ED MILIBAND was reminiscing about the late Donald Dewar when he was entertained by the Scottish Parliamentary Journalists’ Association at a lunch at the Holyrood hotel last week.
The Labour leader remembered coming north of the Border as a young party researcher for the 1997 General Election. Part of his duties was a trip out on the stump with Dewar (below), who a few years later would find himself installed as Scotland’s first First Minister.
Dewar, recalled Miliband, was attempting to charm voters. He approached a mother with her daughter. Dewar bent down and asked the little girl what her name was. “Kylie,” came the reply (the Aussie soap Neighbours was in vogue at the time). “What a preposterous name,” was the Dewar response. It was, said Miliband, an example of Donald’s “unspinable” nature.
Ed Balls on song as he tunes in to Scots passion
Ed Balls was another Labour big name to make his way to Scotland last week. Ed’s “lovebombing” of Scotland included the revelation that he supported the Scottish football team throughout the 1970s.
One reason was that Scotland was the only British team to make it to the World Cup. The other reason was that Balls felt that Andy Cameron’s We’re on the march wi’ Ally’s Army ditty written for Argentina 1978 was the best football song ever.
Balls’s remarks led to him leading an impromptu version of the song outside a cafe on Leith Walk. His rendition included the lines: “And we’ll really shake them up when we win the World Cup, ’coz Scotland are the greatest football team”.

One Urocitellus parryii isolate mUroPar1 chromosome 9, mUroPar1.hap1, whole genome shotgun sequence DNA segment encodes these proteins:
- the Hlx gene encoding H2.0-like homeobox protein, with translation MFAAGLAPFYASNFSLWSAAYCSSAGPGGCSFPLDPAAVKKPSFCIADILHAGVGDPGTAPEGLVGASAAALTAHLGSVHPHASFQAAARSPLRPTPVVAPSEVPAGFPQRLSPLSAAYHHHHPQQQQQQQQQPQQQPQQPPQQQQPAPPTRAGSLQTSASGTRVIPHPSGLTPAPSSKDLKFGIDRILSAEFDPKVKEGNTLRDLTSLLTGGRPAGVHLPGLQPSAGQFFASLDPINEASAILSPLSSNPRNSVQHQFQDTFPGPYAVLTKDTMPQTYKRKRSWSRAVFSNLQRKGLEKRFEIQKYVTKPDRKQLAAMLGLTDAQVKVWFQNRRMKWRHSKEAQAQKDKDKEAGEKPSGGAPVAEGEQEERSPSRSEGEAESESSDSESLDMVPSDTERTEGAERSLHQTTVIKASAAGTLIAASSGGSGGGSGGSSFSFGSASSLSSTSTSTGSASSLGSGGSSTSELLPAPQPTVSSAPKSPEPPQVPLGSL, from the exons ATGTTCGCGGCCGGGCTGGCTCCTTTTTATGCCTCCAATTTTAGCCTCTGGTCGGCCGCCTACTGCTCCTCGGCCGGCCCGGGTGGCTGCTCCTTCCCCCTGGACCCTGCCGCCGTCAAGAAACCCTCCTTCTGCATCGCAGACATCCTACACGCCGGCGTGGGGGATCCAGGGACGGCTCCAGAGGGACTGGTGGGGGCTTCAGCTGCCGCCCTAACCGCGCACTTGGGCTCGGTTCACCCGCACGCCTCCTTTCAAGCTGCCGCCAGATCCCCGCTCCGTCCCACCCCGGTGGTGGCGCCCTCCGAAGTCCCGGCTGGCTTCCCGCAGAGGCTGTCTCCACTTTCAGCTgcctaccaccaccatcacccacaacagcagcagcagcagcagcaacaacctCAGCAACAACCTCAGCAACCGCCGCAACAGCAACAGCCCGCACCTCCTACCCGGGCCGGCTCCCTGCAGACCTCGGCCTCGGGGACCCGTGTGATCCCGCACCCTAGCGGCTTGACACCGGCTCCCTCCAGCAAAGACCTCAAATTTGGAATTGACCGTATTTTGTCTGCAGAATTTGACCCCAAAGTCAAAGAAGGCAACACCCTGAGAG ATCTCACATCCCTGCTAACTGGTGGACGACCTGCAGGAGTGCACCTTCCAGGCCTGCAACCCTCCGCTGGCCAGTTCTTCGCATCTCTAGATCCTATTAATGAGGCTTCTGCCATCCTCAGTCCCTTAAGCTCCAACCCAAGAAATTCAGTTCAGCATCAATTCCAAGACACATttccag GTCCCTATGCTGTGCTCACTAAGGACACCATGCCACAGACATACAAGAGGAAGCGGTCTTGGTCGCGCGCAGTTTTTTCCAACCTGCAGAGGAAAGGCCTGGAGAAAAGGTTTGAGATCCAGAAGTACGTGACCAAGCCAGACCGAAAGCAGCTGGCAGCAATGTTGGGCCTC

He didn’t, however, quite make it to the bit which goes: “We’re representing Britain, And we’re gaunne do or die, England cannae dae it, ’coz they didnae qualify!”
English nationalists put kybosh on more federalism
Murdo Fraser’s call for a more federal Britain was met with some hostility from one corner of England – the English Democrats, the political party fighting for English independence.
The party, which has registered as an official campaigner for a Yes vote in Scotland in the hope that it will bring about an independent England, were irritated by Fraser’s speech arguing that federalism, giving more power to English cities and regions, could unite unionists and nationalists. Not much hope of that if English Democrats chairman Robin Tilbrook’s reaction was anything to go by. “We don’t want Scottish politicians telling the English that England should be broken up. My message to any such Scottish politicians is keep your nose out of English business,” said Tilbrook.
Like father like son when it comes to robust approach
The genial Conservative MSP and entertaining lunching companion Cameron Buchanan has revealed that he has an impressive sporting pedigree. His father, a Herioter, was capped for Scotland at rugby before the war. The MSP himself was a keen player – although at a less exalted level. Buchanan junior turned out for Lismore, an Edinburgh club who play hard on the field and socialise hard off it too.